The routing of the proposed Constitution Pipeline has been adjusted to keep it from running through an area on the campus of a regional BOCES school where students are taught to use such heavy equipment as bulldozers and backhoes.
The route change was noted in newly released documents that have been filed with the Federal Energy Regulatory Commission, the agency that controls the fate of the controversial $683 million project.
The largely underground transmission system, if approved by the federal regulators, would send shale gas extracted in Pennsylvania through a pipe 30 inches in diameter to two existing pipelines in the Schoharie County town of Wright.
The proposal to have the pipeline slice across the campus was vehemently opposed by the Albany-Schoharie-Schenectady-Saratoga Board of Cooperative Educational Services. Its officials said in September that it made no sense to them to have the pipeline run a few feet underground in an area where students are using excavating equipment.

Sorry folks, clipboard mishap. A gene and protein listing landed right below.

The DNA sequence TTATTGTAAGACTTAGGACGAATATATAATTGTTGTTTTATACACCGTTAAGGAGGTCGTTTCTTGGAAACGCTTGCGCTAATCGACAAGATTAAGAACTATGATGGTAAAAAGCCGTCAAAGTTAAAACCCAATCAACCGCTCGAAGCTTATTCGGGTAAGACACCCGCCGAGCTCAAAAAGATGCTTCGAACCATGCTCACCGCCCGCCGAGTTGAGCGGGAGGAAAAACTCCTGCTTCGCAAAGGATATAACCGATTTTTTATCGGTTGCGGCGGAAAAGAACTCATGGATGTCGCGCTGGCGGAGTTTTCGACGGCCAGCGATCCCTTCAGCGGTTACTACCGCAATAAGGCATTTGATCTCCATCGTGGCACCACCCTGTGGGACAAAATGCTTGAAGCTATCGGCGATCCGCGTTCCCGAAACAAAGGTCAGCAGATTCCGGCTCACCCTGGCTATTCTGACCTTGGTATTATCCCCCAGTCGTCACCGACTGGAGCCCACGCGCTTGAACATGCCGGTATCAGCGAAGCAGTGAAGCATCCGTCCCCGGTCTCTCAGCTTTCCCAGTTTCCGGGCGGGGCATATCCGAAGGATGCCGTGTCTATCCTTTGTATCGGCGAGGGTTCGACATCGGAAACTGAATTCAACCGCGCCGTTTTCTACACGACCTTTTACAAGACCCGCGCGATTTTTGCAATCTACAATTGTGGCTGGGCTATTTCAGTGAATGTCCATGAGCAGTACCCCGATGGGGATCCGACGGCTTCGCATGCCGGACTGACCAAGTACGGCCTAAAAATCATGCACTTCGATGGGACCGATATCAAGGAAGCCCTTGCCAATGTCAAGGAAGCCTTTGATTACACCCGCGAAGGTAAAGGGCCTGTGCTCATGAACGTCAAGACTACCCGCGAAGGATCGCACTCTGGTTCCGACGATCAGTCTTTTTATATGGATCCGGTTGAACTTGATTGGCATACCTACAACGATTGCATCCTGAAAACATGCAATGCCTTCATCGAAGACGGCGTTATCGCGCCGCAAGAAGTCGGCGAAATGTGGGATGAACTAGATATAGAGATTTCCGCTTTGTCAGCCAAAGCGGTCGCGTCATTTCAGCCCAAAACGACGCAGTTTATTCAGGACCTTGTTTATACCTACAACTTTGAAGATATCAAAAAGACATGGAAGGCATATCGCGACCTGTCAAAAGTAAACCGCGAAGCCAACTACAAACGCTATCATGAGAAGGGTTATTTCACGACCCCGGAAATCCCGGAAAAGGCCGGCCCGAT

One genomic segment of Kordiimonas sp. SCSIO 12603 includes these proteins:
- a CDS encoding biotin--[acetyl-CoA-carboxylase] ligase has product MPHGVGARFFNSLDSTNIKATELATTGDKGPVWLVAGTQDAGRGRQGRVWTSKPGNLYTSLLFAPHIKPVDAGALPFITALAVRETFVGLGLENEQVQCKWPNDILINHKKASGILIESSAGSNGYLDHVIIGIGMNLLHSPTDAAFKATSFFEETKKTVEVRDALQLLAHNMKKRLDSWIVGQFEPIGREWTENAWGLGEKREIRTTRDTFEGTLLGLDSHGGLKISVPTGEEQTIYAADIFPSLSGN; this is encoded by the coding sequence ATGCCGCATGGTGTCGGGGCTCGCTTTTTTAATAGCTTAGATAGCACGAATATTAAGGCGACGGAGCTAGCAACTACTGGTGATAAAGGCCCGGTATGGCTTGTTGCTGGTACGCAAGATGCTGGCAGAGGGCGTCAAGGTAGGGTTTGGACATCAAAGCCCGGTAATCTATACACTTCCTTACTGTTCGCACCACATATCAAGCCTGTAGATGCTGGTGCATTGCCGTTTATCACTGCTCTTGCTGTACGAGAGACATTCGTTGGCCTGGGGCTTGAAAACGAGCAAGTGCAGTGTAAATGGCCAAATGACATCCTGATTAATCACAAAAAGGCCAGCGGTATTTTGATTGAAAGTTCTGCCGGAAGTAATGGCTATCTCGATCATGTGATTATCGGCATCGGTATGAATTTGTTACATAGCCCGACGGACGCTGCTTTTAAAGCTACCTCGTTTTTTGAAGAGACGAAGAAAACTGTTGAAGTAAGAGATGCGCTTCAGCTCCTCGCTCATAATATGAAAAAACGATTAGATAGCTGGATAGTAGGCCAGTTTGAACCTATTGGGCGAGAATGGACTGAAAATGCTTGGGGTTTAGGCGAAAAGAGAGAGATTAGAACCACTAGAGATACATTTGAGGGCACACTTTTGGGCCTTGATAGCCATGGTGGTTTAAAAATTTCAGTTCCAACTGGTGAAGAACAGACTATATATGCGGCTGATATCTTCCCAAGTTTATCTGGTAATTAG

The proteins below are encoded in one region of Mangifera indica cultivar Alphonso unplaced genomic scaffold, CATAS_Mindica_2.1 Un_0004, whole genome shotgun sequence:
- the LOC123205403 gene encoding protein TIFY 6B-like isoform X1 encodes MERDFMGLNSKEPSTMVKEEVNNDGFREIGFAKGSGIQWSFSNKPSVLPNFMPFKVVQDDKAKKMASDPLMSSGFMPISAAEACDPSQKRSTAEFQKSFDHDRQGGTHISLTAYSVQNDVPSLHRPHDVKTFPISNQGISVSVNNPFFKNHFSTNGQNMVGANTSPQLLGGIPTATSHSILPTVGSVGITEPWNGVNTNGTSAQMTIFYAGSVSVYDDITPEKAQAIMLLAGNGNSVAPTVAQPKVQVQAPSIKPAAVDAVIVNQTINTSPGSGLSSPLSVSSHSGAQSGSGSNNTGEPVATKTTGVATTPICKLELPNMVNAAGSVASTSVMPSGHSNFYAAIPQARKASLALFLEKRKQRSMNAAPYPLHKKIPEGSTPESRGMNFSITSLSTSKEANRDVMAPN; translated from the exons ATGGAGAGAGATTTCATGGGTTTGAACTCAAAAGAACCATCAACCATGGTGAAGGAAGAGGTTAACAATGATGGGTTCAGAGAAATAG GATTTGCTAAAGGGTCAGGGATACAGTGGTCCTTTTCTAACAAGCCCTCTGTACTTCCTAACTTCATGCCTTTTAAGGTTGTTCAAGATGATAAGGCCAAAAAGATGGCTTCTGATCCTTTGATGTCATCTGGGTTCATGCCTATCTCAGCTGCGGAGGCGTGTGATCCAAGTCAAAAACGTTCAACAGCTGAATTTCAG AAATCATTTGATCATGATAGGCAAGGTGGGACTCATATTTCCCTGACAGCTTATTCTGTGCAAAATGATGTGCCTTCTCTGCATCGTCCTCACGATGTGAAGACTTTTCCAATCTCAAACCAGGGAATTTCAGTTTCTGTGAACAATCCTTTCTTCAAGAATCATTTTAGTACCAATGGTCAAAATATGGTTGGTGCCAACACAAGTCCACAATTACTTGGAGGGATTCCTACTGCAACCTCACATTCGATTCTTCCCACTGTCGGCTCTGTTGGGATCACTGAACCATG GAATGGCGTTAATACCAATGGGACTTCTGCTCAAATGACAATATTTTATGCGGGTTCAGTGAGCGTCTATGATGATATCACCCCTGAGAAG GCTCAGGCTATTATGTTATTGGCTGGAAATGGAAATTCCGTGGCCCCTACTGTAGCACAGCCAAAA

Christopher Stockton, a spokesman for the pipeline company, said the project’s planners met with BOCES representatives recently. “As a result of that meeting, we worked with our engineers to make adjustments to the proposed pipeline route so that it completely avoids the BOCES equipment training area,” Stockton said Tuesday in an emailed response to questions from The Daily Star.
“We continue to make tweaks to the route based on feedback we receive from landowners and other agencies,” he wrote.
The pipeline company has been offering financial payments to owners of parcels along the proposed route if they agree to easements that would allow construction crews to install the pipe on those properties.
Hundreds of landowners along the approximately 90-mile stretch that the pipeline would run in New York have refused to allow surveys to be conducted on their property. The BOCES administrators had spurned the pipeline company’s offer of more than $25,000 for an easement on its property in the town of Schoharie.